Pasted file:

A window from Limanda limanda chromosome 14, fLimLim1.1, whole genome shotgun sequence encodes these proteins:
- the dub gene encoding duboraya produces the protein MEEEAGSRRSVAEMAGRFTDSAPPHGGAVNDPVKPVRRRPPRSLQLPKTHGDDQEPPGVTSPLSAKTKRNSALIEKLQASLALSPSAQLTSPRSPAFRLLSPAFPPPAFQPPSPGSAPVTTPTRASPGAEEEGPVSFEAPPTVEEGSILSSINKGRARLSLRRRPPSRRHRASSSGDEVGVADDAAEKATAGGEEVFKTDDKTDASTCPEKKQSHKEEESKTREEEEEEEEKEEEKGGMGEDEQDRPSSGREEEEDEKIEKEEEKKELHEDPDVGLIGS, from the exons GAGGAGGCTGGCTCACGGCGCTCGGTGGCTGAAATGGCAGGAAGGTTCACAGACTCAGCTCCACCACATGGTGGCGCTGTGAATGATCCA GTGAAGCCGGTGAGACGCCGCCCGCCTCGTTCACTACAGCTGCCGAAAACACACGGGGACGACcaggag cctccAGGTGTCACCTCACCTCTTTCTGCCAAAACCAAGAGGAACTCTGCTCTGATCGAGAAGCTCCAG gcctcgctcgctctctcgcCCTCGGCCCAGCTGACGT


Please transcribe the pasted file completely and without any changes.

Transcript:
A window from Limanda limanda chromosome 14, fLimLim1.1, whole genome shotgun sequence encodes these proteins:
- the dub gene encoding duboraya produces the protein MEEEAGSRRSVAEMAGRFTDSAPPHGGAVNDPVKPVRRRPPRSLQLPKTHGDDQEPPGVTSPLSAKTKRNSALIEKLQASLALSPSAQLTSPRSPAFRLLSPAFPPPAFQPPSPGSAPVTTPTRASPGAEEEGPVSFEAPPTVEEGSILSSINKGRARLSLRRRPPSRRHRASSSGDEVGVADDAAEKATAGGEEVFKTDDKTDASTCPEKKQSHKEEESKTREEEEEEEEKEEEKGGMGEDEQDRPSSGREEEEDEKIEKEEEKKELHEDPDVGLIGS, from the exons GAGGAGGCTGGCTCACGGCGCTCGGTGGCTGAAATGGCAGGAAGGTTCACAGACTCAGCTCCACCACATGGTGGCGCTGTGAATGATCCA GTGAAGCCGGTGAGACGCCGCCCGCCTCGTTCACTACAGCTGCCGAAAACACACGGGGACGACcaggag cctccAGGTGTCACCTCACCTCTTTCTGCCAAAACCAAGAGGAACTCTGCTCTGATCGAGAAGCTCCAG gcctcgctcgctctctcgcCCTCGGCCCAGCTGACGT